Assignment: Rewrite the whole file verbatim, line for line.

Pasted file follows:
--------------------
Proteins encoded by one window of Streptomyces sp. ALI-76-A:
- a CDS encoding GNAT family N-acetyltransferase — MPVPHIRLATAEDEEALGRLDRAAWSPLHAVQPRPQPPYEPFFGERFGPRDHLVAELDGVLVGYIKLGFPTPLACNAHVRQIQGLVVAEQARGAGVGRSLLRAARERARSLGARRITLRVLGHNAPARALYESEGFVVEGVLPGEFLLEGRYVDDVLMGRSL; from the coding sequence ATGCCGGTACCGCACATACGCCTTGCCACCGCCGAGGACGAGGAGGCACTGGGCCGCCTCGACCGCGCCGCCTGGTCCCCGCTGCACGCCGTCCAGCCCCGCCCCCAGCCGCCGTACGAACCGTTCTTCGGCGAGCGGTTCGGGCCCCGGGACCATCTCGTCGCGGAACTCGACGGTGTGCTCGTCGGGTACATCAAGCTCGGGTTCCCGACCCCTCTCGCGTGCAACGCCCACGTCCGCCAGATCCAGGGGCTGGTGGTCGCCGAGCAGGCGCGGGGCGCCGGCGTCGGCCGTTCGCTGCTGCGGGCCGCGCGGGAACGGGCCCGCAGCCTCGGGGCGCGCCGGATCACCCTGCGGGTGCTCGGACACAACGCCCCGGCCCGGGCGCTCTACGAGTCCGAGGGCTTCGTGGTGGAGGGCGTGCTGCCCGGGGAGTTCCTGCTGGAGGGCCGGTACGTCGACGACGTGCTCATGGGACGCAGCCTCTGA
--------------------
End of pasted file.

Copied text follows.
Proteins encoded by one window of Streptomyces sp. ALI-76-A:
- a CDS encoding GNAT family N-acetyltransferase — MPVPHIRLATAEDEEALGRLDRAAWSPLHAVQPRPQPPYEPFFGERFGPRDHLVAELDGVLVGYIKLGFPTPLACNAHVRQIQGLVVAEQARGAGVGRSLLRAARERARSLGARRITLRVLGHNAPARALYESEGFVVEGVLPGEFLLEGRYVDDVLMGRSL; from the coding sequence ATGCCGGTACCGCACATACGCCTTGCCACCGCCGAGGACGAGGAGGCACTGGGCCGCCTCGACCGCGCCGCCTGGTCCCCGCTGCACGCCGTCCAGCCCCGCCCCCAGCCGCCGTACGAACCGTTCTTCGGCGAGCGGTTCGGGCCCCGGGACCATCTCGTCGCGGAACTCGACGGTGTGCTCGTCGGGTACATCAAGCTCGGGTTCCCGACCCCTCTCGCGTGCAACGCCCACGTCCGCCAGATCCAGGGGCTGGTGGTCGCCGAGCAGGCGCGGGGCGCCGGCGTCGGCCGTTCGCTGCTGCGGGCCGCGCGGGAACGGGCCCGCAGCCTCGGGGCGCGCCGGATCACCCTGCGGGTGCTCGGACACAACGCCCCGGCCCGGGCGCTCTACGAGTCCGAGGGCTTCGTGGTGGAGGGCGTGCTGCCCGGGGAGTTCCTGCTGGAGGGCCGGTACGTCGACGACGTGCTCATGGGACGCAGCCTCTGA